From Jim Gilliam's blog archives
Google, the category killer

April 14, 2005 9:08 AM

Google is gonna rule the online video space. Right now they're just accepting content, and haven't unveiled how people will access it. Obviously, there will be search, but they've clearly got something else planned... from their FAQ:


Here are our preferred video specs:
NTSC (4:3) size and framerate, deinterlaced
Video Codec: MPEG2 or MPEG4 (MPEG4 preferred)
Video Bitrate: at least 260Kbps (750kbps preferred)
Audio Codec: MP3 vbr
Audio Bitrate: at least 70Kbps (128 Kbps preferred)

In other words, they want high quality video, not what you usually see online. Since most people don't have the bandwidth to watch video of that high quality streaming on their computer, it seems Google has plans to do some pre-downloading rss/newsfeed type thing in the background so people can watch this stuff on their television. Expect an API of some kind to encourage set-top hardware developers to support the Google video service.

Oh, and they've got an ebay-like business model: anyone can choose to charge for their video.

The next big step in the personal video revolution is here.  And Google is now the official category killer.  Everything they do is just so much better than everything else, they can enter any space and destroy the competition almost immediately.

More from the archive in Search, Television.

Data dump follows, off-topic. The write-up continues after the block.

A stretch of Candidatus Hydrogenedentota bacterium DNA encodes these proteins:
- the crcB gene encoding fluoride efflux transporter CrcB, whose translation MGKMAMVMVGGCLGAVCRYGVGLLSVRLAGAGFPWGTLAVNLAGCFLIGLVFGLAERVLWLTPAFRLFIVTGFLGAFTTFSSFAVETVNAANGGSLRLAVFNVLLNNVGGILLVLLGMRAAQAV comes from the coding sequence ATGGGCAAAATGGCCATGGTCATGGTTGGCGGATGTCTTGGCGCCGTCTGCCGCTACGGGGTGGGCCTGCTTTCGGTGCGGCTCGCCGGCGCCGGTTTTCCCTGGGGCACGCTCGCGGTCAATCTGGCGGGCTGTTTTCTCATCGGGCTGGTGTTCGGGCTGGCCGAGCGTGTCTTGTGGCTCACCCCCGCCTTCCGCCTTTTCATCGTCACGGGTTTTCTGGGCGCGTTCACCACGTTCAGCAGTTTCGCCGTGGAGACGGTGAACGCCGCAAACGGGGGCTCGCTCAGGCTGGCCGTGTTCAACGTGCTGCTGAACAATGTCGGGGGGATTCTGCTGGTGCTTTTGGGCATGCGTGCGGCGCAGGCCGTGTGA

Google, the category killer (04.14.2005)

Next Entry: Rupert Murdoch just woke up (04.14.2005)
Previous Entry: Praying for Google juice (04.12.2005)

Read the 5 comments.

Paul:

It looks to me like Google is attempting to jump-start their video-on-demand solution by bypassing the traditional video content producers. After the concept is proven, they hope to get the big boys to participate.

Presumably, Jobs already has a nascent video-on-demand project. I expect he'll be beefing up that staff and paying a few personal visits in the next couple of weeks. He won't give up this market opportunity without a fight.

Apple has a proven ability to implement and market downloadable content. If I was a major video content producer, I'd be seriously persuaded to side with them. Good technical solutions are no match for good marketing, and Apple marketing is almost without peer.

On the other hand, if Google takes a small cut of download sales (or nothing at all), that might be the deciding factor.

Thu Apr 14 2005 5:23 PM


Paul:

"... if Google takes a small cut ..."

I meant 'smaller' cut.

Thu Apr 14 2005 5:25 PM


Jim Gilliam:

Apple has a proven ability to implement and market [PROPRIETARY] downloadable content [THAT ONLY WORKS ON THEIR HARDWARE].

Thu Apr 14 2005 5:47 PM


Nick Ciske:

Jim: Totally right on on the Apple front. The iTunes music store is great... if you own an iPod.

Although I hope Apple develops an iTV type app that allow you to turn your iMac or Mac Mini into a set-top internet video playing machine. It'd be the perfect reason for everyone to buy a Mac Mini and attach it to their TV!

I really like that Google is not transcoding video into some proprietary or DRMed form- they are using open standards (MPEG 2 & 4) and the cut is pretty good IMHO, the author taking home 70% of sales on a product is unheard of in the traditional publishing realm (books, movie, or music).

Go Google.

Thu Apr 14 2005 7:48 PM


Paul:

Free, crossplatform, BitTorrent-based video download service:

http://participatoryculture.org/

Mon Apr 18 2005 3:48 AM


Jim Gilliam
Jim Gilliam

Email:







Add to My Yahoo!

Last week's soundtrack:

jgilliam's Last.fm Weekly Artists Chart